Warming up Metro

Metro’s signature indirect lighting scheme is getting a little brighter.  Over at GGW, Matt Johnson notes upgrades to the Judiciary Sq Station mezzanine as a means of better illuminating the darker areas of one of the darker stations.

Judiciary Sq Station

Judiciary Sq Station

I haven’t yet checked out the new mezzanine lighting in person, but Matt’s photo raises a couple of questions and concerns about Metro’s design legacy.  One is a concern that Metro’s new lighting is too cold – meaning, the color temperature of the resulting environment is cold, while Metro’s original design with the concrete, brass, tile, and carpet was very warm.

Conversely, Metro’s most recent design changes seem to get colder and colder.  It’s hard to judge these new lights by just a photo, but this isn’t the only case.  In my post on Metro’s 7000 series designs (here and at GGW), Laurence Auerbach noted in the comments about Metro’s recent trends towards cooler lighting schemes:

I’ve ridden in the 7000 series design prototype, and it was a truly oppressive experience. A big problem is the color of the walls, partitions, and seat backs. In the old cars it is a warm beige-white that softens the fluorescent lighting. In the new cars the wall color is a cool grey-white that makes the fluorescent lighting even flatter and harsher than it normally is.

My favorite Metro car design is the 6000 series (the most recent), even though I prefer the original orange seat colors. The 6000 series has the best combination of efficient layout, comfortable style, quiet operation, and high quality technical/mechanical features. Metro should build on that success; it should only change the floor material to make it easier to maintain.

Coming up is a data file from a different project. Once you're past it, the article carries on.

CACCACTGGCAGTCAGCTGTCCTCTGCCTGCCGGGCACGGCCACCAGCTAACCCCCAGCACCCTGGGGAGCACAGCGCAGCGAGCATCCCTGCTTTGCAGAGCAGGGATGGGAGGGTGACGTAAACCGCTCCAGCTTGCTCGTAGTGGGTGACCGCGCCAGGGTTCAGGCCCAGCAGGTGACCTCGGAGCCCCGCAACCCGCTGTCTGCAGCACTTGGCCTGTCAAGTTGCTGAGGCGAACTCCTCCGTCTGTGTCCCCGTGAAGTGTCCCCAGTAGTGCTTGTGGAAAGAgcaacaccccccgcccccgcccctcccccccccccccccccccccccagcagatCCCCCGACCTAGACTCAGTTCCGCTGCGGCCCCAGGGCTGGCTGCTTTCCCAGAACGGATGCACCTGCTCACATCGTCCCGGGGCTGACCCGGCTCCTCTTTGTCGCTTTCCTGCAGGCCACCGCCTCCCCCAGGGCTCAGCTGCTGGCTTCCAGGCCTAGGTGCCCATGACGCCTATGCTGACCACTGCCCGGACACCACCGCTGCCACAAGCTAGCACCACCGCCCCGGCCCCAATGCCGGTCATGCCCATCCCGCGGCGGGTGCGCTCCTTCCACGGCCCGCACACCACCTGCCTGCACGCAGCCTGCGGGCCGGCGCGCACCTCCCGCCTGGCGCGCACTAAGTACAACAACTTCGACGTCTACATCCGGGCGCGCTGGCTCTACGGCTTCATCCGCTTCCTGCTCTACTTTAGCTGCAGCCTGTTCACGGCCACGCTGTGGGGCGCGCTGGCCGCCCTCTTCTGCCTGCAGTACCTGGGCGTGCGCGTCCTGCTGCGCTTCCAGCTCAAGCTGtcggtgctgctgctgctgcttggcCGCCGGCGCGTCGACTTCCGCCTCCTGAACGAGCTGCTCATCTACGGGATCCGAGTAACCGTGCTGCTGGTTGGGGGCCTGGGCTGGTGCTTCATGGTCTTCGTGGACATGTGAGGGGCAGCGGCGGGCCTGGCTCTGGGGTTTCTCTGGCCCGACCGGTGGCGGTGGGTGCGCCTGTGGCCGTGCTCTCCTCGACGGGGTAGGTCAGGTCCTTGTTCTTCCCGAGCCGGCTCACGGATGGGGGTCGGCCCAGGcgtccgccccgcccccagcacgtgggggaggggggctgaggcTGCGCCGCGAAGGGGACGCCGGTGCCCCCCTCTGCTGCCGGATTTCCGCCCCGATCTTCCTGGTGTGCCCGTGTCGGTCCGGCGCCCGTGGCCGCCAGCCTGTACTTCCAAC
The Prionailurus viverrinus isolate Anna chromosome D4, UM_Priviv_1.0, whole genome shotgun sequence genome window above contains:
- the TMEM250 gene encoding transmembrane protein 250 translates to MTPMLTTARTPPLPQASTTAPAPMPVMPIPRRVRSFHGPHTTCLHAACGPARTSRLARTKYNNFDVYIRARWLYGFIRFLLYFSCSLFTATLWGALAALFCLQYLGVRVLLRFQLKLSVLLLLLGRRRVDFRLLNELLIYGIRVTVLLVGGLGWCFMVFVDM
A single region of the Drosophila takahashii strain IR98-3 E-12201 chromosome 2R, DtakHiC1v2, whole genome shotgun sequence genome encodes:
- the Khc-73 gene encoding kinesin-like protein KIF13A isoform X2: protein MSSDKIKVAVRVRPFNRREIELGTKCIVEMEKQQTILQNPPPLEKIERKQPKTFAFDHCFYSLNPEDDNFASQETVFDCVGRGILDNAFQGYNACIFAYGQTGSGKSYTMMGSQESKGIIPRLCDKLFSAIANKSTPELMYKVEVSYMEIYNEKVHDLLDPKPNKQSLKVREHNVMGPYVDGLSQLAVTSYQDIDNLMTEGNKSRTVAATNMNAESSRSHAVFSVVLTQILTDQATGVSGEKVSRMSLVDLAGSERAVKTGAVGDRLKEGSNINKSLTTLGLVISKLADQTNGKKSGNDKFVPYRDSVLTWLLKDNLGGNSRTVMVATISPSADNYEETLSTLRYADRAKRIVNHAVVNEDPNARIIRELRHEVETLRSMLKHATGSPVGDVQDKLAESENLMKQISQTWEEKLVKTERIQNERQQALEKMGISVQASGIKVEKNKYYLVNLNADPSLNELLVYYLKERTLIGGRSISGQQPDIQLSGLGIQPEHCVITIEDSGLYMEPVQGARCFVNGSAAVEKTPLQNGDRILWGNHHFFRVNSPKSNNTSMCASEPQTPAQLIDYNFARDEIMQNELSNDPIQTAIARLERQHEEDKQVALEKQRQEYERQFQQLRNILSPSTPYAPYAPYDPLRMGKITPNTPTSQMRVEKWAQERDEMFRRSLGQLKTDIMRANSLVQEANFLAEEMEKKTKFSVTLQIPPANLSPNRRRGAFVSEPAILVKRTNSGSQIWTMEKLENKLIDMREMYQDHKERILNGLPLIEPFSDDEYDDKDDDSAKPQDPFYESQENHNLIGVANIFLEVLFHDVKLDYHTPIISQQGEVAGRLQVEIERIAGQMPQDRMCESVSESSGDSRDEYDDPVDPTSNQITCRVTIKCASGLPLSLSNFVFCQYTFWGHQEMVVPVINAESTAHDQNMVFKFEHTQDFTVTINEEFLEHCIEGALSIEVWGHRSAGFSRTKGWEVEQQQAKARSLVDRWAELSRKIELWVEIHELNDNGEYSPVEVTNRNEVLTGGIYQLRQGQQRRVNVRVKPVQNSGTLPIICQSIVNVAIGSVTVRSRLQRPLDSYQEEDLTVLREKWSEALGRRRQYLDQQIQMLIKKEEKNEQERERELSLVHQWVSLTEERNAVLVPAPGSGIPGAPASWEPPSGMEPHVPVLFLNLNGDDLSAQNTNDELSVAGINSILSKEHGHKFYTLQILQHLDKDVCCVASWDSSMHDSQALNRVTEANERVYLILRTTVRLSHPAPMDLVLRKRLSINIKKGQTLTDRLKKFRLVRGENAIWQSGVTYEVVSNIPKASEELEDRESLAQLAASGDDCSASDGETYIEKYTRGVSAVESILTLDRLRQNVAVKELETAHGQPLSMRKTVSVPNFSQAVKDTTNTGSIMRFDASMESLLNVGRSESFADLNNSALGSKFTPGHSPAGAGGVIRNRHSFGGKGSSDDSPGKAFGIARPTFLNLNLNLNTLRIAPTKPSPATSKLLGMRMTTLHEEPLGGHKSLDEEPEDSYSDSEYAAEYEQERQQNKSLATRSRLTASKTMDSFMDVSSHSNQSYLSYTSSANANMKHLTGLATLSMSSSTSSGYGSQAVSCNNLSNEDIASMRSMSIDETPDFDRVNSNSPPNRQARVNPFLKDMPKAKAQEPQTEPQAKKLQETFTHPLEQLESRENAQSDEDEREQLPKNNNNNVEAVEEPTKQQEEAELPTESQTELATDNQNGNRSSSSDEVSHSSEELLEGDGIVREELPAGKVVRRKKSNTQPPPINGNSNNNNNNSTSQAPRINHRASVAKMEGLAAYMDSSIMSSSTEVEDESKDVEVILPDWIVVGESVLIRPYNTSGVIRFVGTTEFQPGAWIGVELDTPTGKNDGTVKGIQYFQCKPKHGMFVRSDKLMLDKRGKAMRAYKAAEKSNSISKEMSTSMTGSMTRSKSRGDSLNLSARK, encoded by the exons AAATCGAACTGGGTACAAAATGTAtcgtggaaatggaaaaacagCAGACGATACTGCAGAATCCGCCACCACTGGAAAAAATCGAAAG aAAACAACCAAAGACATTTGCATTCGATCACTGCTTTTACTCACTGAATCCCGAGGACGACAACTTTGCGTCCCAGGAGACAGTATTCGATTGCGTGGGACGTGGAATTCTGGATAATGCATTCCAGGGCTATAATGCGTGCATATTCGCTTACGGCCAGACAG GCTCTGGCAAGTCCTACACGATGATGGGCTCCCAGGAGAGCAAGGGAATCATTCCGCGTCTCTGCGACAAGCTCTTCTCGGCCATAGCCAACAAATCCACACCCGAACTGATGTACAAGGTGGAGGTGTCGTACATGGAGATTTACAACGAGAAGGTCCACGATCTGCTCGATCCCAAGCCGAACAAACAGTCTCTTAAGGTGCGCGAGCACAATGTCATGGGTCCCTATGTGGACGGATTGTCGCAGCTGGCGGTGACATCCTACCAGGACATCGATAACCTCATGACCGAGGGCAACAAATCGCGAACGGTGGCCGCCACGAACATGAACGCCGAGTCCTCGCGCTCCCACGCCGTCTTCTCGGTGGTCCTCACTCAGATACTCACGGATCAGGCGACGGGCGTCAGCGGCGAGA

The change in visual experience from the original, orange color scheme is indeed striking:

The newer cars, with the white walls, are indeed much brighter.  However, when compared to cars without the red carpet flooring, the color experience is much more harsh:

Wondering out loud – could Metro do hard flooring in a red-ish color that’s true to the original train design?

5 comments to Warming up Metro

  • The black-grey flooring is a lot less ugly than the grey-white flooring. I guess it would be interesting to experiment with burgundy vinyl or linoleum or whatever, but the former I’m fine with.

    As far as simple aesthetic improvements to existing cars, I think WMATA could do much worse than installing blue-white fluorescent lights in its 1000-4000 series cars, effectively giving a “blue rinse” to the yellowy-beige walls which, let’s face it, are a very particular 1970s-dated sort of ugly.

  • Alex Block

    Yeah, the blue rinse on the beige walls doesn’t work too well. However, the blue rinse on the white walls in some of the newer cars is just unnerving. You feel like you’re about to get frozen in carbonite or something.

    I do think that the total orangish experience of the 1000 series is a little much – the tinted walls might be over the top, but the color scheme for the carpet and seat cushions is fine, and does help warm things up a bit. The walls do indeed feel dated.

    Still, whether it’s a lighting issue or a materials issue, the trend towards harsher and harsher lighting isn’t a good one, IMO.

  • Apparently, the change in color of the fixtures makes the lights brighter, even if you do not change the intensity of the light.

    The human eye has two kinds of photoreceptors – cone cells and rod cells. The rod cells pick up the lower frequency light, i.e. redder shades, pretty poorly but eat up the bluer light. So, some architects have been moving to bluer light because it brightens offices without increasing electrical use. Round my parts, we call this scotopic lighting. (which actually means darkness lighting, due to the 19th Century’s passion for Greek words and misunderstanding the body)

    It does seem to work – but it is much cooler. As a result, they are considering repainting my office to include more colors, because the Corporate Misery Gray we inherited from the last tenant makes me want to reach for dress-pins. Amusingly, that tenant was the National Park Foundation.

    Anyway, I agree with Lawrence – and the blue-beige look is vile; Metro has installed it in cars with orange seats, and red-blue rugs. It’s awful.

  • [...] up on recent discussion of Metro’s lighting, it’s important to understand how much the surface that’s to be illuminated matters in [...]

  • [...] had a chance to stop though Judiciary Sq’s north mezzanine today, the one with the new lighting scheme.   My concern from the initial photos was that the lighting along the escalators, where the [...]

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